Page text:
Tuesday, August 09, 2005

The road to serfdom

Demographics leading to a 33% GST? Niall Ferguson and Laurence J. Kotlikoff, in The New Republic, are offering up solutions for reforming American social security programs, programs that are predicted to come under serious strain in the future due to changes in demographics. We can learn a lot about the kind of suggestions Ferguson is going to advance by perusing the kind of books he writes. Are you ready? Ferguson and Kotlikoff are proposing a national sales tax, something along the lines of the Goods and Services Tax that we have been paying in Canada for years now. Our GST is set at 7% and is much reviled. Here is a look at the proposed Federal Retail Sales Tax (FRST):
The sales tax would be levied on all final-consumption goods and services. Its tax rate would be set at 33 percent--high enough to cover the costs of the new New Deal's Social Security and health care reforms as well as meet the government's other spending needs. This rate sounds high compared with an income tax in part because of the way sales taxes are levied. Earning a dollar and having to pay 33 cents in taxes when you spend it leaves you with only 75 cents of consumption, because 75 cents multiplied by 1.33 equals $1. The effect is the same as if you earn a dollar and pay a 25 percent income tax, which also leaves you with 75 cents of consumption. So a 33 percent sales tax is actually equivalent to a 25 percent income tax. Put in these terms, a 33 percent sales tax is actually not very high. Indeed, if you add up the personal income, corporate income, and fica taxes that households pay, either directly or indirectly, you find out that the vast majority face combined average and marginal direct tax rates above 25 percent. Will taxing consumption rather than income reduce spending and put the economy in recession? No, it will shift spending away from consumption goods and services to investment goods, which will help the economy grow through time. As today's China and yesterday's Japan show, economies that shift from consuming to saving and investment can achieve tremendous performance.
I'm no economist but my good heavens is there a bunch of crud jammed into this proposal, starting with this bogus distinction between "consumption goods" and "investment goods." It should be noted that the article does not define either term. People who produce so called consumption goods earn - and spend - real wages, just like other producers. The article also completely overlooks the amount of work that goes into taxing billions of transactions, as opposed to taxing income once a year. Then there is the possibility of all the money "generated" being abused, Enron style, by the government. Taxes, at also has to be pointed out, "generate" diddly squat. They re-direct the flow of money, assuming that the people who created it, can't possibly know how to spend it better than some guy armed with a degree in one hand and a study in the other. Simply put, you will never, never increase wealth by making production more difficult, or less rewarding, or by adding unnecessary oversight. You need workers who work, hopefully work smartly and efficiently. Not everyone needs to be an efficiency genius, however. How do you cut hair more efficiently? The most important factor is having healthy bodies on hand. In addition, distributed decision making is smarter than any expert, no matter how smart or how well educated. I'll take a hundred random IQ's over one 140 IQ any day of the week, especially if they are dealing with a area they are familiar with (don't believe me? Check out the returns on Index Funds vs. actively managed funds). That kind of decision making is what democratic free markets are supposed to tap into. Then one has to ask, who is going to hold up China as a better model, with low wages, crummy working conditions and little regard for the environment?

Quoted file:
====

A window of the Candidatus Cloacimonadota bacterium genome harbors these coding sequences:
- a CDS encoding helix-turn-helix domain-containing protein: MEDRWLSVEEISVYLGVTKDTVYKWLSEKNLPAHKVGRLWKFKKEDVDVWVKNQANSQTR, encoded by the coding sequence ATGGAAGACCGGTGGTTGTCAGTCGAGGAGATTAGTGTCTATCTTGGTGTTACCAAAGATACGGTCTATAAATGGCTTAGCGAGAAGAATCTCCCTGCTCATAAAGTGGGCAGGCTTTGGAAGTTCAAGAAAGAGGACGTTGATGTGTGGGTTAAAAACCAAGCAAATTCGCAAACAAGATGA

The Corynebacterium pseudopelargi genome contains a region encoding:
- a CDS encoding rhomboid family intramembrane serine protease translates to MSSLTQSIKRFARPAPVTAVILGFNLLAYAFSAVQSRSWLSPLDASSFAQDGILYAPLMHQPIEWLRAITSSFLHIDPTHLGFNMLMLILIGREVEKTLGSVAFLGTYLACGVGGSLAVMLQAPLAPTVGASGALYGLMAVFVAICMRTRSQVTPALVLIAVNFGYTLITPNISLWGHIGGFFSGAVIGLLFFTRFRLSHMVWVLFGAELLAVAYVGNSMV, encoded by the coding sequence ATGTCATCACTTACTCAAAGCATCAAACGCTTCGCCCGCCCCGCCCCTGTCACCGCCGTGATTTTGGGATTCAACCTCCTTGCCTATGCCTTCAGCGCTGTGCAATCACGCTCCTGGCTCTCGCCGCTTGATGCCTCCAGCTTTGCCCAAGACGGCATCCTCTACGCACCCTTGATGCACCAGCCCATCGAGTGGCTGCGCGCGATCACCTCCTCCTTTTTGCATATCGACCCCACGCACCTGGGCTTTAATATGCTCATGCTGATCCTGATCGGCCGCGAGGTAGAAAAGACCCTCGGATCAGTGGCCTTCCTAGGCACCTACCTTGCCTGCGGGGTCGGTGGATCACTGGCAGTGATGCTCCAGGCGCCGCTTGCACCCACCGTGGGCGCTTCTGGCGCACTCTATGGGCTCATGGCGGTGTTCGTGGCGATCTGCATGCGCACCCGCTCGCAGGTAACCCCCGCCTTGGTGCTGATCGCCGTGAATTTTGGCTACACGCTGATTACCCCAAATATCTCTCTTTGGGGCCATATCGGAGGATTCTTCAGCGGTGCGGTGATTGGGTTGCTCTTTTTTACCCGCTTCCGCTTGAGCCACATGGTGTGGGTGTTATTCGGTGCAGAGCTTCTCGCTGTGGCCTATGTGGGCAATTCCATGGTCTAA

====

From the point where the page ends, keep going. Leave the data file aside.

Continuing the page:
What is giving rise to such radical proposals? It's the demographics that will shape the future. Very simply put, the ratio of dependents to wealth creators is out of whack:
In 25 years, when almost all 77 million members of the baby-boomer cohort have retired, we'll have twice the number of elderly, but only 18 percent more workers to pay their benefits. The entire country will look, feel, and be a lot older than present-day Florida. By 2050, we will have as many old old (85 and over) people as the current populations of New York, Los Angeles, and Chicago, and as many centenarians as there are people in Washington, D.C. Meanwhile, the United Nations also projects that the total fertility rate (births per woman) may fall below two in the next decade, and it could be as low as 1.85 in 20 years. Immigration will only partially compensate for these trends. Taken together, they mean that the elderly dependency ratio (the ratio of the population 65 years or older to the population 15 to 64) could very nearly double over the next 45 years, from 0.18 to 0.33.
You don't think abortion or family planning has anything to do with this, do you? You don't think simple reforms based at supporting young families could fix this problem for considerably less than a 33% shuffling of the chairs on the intergenerational Titanic Roe has created, do you? When this plan fails you just know they'll propose offing the old people... if they don't die from neglect first. People working two jobs to put a roof over their heads don't have a lot of time to check on how Mom and Dad are doing.

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